Ambassador George Deek tweeted a photo with his look locked on the book and claimed to learn “much about Azerbaijani history and culture in Tabriz”, referring to the Azerbaijani roots of the Iranian city.
The tweet prompted a quick and anger-packed reply from Iran’s ambassador to Azerbaijan, Sayed Abbas Mousavi, who accused his Israeli counterpart of “crossing the red line”.
The quarrel between two envoys kick-started a massive campaign across news and social media platforms dividing the users into two confronting camps. The book’s name has shortly climbed to Twitter trends on a #MysteriuosTalesofTabriz hashtag. Social media users, particularly from Tabriz, have been actively engaged in promoting the hashtag to top trends through emotional remarks and photos of the book. One of the users even thanked Ambassador Deek for “inspiring the world to read about Tabriz.”
Ambassador Deek’s most recent tweet that listed more readers of the book, including His Holiness Pope Francis, Italian President Sergio Mattarella, Prime Minister of Andorra Xavier Espot Zamora, and Nobel Peace Prize winner, Indian human rights activist Kailash Satyarthi, has further fomented the verbal “tug of war” between the diplomats.
Joshua Zarka, the Israeli Foreign Ministry’s deputy director-general, also jumped into the quarrel with a response to Mousavi on Twitter, saying “Iran threatens to kidnap Swedish citizens because of a terrorist put in jail, Iran’s Ambassador to Azerbaijan threatens ours for reading a book.”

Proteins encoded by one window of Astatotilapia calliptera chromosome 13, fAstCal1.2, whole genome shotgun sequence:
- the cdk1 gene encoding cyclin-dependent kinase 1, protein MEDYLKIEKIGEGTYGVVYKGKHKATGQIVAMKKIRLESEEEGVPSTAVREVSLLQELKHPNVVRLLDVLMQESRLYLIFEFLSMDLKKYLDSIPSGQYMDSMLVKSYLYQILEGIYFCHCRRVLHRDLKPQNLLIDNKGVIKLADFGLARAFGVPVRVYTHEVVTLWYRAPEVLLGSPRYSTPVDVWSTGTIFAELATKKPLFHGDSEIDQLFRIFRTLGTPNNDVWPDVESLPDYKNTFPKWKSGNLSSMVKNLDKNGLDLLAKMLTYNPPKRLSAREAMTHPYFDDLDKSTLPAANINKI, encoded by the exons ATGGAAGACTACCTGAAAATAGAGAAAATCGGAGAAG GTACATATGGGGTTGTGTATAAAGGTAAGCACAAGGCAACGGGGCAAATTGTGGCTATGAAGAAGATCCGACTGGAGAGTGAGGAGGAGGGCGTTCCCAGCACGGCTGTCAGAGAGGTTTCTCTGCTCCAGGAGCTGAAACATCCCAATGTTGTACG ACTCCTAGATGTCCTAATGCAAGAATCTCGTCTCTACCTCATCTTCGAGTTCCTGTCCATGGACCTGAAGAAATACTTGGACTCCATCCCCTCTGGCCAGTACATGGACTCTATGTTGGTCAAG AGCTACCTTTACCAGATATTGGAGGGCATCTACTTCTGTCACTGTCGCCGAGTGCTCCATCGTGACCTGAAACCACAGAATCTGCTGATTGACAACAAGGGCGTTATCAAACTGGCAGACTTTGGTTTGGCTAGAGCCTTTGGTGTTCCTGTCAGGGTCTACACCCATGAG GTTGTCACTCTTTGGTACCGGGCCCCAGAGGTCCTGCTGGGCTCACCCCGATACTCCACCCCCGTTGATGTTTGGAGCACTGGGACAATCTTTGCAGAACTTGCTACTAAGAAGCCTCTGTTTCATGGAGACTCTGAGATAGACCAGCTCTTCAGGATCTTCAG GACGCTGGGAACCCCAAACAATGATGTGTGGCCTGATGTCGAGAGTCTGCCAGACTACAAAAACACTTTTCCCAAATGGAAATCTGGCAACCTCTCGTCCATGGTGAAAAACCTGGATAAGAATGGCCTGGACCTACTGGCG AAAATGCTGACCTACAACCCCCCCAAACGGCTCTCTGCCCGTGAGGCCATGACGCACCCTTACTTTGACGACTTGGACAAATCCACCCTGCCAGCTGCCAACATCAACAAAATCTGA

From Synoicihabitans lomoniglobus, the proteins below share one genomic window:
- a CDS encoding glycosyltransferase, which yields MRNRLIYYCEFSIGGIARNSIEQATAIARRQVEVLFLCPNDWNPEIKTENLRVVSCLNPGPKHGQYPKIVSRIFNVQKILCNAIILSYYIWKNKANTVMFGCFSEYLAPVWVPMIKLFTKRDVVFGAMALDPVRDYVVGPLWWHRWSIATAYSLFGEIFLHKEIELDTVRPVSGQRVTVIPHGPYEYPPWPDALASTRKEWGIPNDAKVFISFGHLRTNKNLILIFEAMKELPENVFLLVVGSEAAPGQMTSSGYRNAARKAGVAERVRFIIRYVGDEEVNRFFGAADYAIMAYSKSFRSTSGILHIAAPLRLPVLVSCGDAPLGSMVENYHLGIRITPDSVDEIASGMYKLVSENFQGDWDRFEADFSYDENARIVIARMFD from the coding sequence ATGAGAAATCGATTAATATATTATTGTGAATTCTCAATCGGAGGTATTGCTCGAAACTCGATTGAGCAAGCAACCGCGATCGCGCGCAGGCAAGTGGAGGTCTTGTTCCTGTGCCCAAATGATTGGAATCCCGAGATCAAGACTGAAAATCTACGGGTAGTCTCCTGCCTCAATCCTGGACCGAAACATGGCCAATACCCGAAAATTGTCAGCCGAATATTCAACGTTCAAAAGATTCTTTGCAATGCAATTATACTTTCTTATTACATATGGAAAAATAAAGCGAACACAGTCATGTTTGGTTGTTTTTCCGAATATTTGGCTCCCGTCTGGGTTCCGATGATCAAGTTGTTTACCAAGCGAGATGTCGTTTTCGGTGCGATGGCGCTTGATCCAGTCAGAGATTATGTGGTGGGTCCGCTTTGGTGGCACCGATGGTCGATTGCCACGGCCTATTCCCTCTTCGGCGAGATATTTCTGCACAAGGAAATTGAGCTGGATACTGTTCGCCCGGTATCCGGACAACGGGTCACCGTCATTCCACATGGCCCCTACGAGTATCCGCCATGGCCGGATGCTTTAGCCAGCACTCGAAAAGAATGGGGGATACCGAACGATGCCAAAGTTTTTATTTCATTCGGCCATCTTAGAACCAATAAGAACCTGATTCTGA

Zarka has further blamed Tehran for “bringing its country and people, including in Tabriz, to its worst level ever” and “triggering conflicts with everyone”.
Meanwhile, the author of “Mysterious Tales of Tabriz”, Azerbaijani researcher-writer Jamila Hasanzade, said she would have never dreamt of her book triggering a political scandal between Israel and Iran.
“I’m not interested in modern politics. I’m writing only about Tabriz, about the 14th-15th centuries, the most prosperous period of Tabriz. This is a scientific book rather than a collection of fairy tales,” she said in an interview with Baku TV, adding the name of the book was deliberately chosen to attract readers.
“I have many facts. Tabriz is [centre] of pure Turkic art, Azerbaijani art,” she concluded her remarks.
The book and Tabriz